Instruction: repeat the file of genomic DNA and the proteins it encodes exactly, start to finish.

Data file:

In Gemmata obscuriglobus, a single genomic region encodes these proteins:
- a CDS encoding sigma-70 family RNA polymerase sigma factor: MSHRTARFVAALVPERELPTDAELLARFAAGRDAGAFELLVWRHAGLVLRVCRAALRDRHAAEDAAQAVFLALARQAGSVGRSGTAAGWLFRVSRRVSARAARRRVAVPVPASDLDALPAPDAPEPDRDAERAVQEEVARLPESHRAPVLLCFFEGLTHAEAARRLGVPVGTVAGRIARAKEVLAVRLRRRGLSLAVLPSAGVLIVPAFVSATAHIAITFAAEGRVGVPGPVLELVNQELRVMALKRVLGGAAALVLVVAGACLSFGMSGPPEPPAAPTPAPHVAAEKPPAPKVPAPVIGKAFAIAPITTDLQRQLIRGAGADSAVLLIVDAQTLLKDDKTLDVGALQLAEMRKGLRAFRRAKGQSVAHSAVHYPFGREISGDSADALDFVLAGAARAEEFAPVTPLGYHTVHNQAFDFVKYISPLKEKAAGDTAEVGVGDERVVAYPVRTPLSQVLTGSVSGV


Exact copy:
In Gemmata obscuriglobus, a single genomic region encodes these proteins:
- a CDS encoding sigma-70 family RNA polymerase sigma factor: MSHRTARFVAALVPERELPTDAELLARFAAGRDAGAFELLVWRHAGLVLRVCRAALRDRHAAEDAAQAVFLALARQAGSVGRSGTAAGWLFRVSRRVSARAARRRVAVPVPASDLDALPAPDAPEPDRDAERAVQEEVARLPESHRAPVLLCFFEGLTHAEAARRLGVPVGTVAGRIARAKEVLAVRLRRRGLSLAVLPSAGVLIVPAFVSATAHIAITFAAEGRVGVPGPVLELVNQELRVMALKRVLGGAAALVLVVAGACLSFGMSGPPEPPAAPTPAPHVAAEKPPAPKVPAPVIGKAFAIAPITTDLQRQLIRGAGADSAVLLIVDAQTLLKDDKTLDVGALQLAEMRKGLRAFRRAKGQSVAHSAVHYPFGREISGDSADALDFVLAGAARAEEFAPVTPLGYHTVHNQAFDFVKYISPLKEKAAGDTAEVGVGDERVVAYPVRTPLSQVLTGSVSGV